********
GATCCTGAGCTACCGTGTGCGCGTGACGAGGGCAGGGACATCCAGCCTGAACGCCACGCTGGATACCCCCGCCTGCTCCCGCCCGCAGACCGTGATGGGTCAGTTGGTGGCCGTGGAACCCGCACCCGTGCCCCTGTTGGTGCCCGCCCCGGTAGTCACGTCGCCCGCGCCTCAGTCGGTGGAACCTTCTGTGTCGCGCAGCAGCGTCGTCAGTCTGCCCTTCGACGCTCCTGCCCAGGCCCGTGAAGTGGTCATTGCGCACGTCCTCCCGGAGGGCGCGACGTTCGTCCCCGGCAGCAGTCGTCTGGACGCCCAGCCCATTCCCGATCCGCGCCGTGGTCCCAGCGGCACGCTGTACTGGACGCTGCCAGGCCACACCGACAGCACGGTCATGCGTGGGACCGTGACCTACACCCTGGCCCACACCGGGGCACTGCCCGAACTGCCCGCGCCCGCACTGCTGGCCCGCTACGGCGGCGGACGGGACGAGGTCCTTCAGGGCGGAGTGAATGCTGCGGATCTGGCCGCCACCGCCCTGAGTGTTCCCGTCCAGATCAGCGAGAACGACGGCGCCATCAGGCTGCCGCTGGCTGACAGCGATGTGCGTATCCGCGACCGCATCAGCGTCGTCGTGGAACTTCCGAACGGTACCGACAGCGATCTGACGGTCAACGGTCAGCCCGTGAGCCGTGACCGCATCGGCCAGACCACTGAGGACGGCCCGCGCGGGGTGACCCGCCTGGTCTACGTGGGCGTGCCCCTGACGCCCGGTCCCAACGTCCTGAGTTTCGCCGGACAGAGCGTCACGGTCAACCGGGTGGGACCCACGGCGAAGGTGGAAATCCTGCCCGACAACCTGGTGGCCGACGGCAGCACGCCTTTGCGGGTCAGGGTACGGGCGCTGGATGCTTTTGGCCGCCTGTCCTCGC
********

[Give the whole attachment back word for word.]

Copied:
GATCCTGAGCTACCGTGTGCGCGTGACGAGGGCAGGGACATCCAGCCTGAACGCCACGCTGGATACCCCCGCCTGCTCCCGCCCGCAGACCGTGATGGGTCAGTTGGTGGCCGTGGAACCCGCACCCGTGCCCCTGTTGGTGCCCGCCCCGGTAGTCACGTCGCCCGCGCCTCAGTCGGTGGAACCTTCTGTGTCGCGCAGCAGCGTCGTCAGTCTGCCCTTCGACGCTCCTGCCCAGGCCCGTGAAGTGGTCATTGCGCACGTCCTCCCGGAGGGCGCGACGTTCGTCCCCGGCAGCAGTCGTCTGGACGCCCAGCCCATTCCCGATCCGCGCCGTGGTCCCAGCGGCACGCTGTACTGGACGCTGCCAGGCCACACCGACAGCACGGTCATGCGTGGGACCGTGACCTACACCCTGGCCCACACCGGGGCACTGCCCGAACTGCCCGCGCCCGCACTGCTGGCCCGCTACGGCGGCGGACGGGACGAGGTCCTTCAGGGCGGAGTGAATGCTGCGGATCTGGCCGCCACCGCCCTGAGTGTTCCCGTCCAGATCAGCGAGAACGACGGCGCCATCAGGCTGCCGCTGGCTGACAGCGATGTGCGTATCCGCGACCGCATCAGCGTCGTCGTGGAACTTCCGAACGGTACCGACAGCGATCTGACGGTCAACGGTCAGCCCGTGAGCCGTGACCGCATCGGCCAGACCACTGAGGACGGCCCGCGCGGGGTGACCCGCCTGGTCTACGTGGGCGTGCCCCTGACGCCCGGTCCCAACGTCCTGAGTTTCGCCGGACAGAGCGTCACGGTCAACCGGGTGGGACCCACGGCGAAGGTGGAAATCCTGCCCGACAACCTGGTGGCCGACGGCAGCACGCCTTTGCGGGTCAGGGTACGGGCGCTGGATGCTTTTGGCCGCCTGTCCTCGC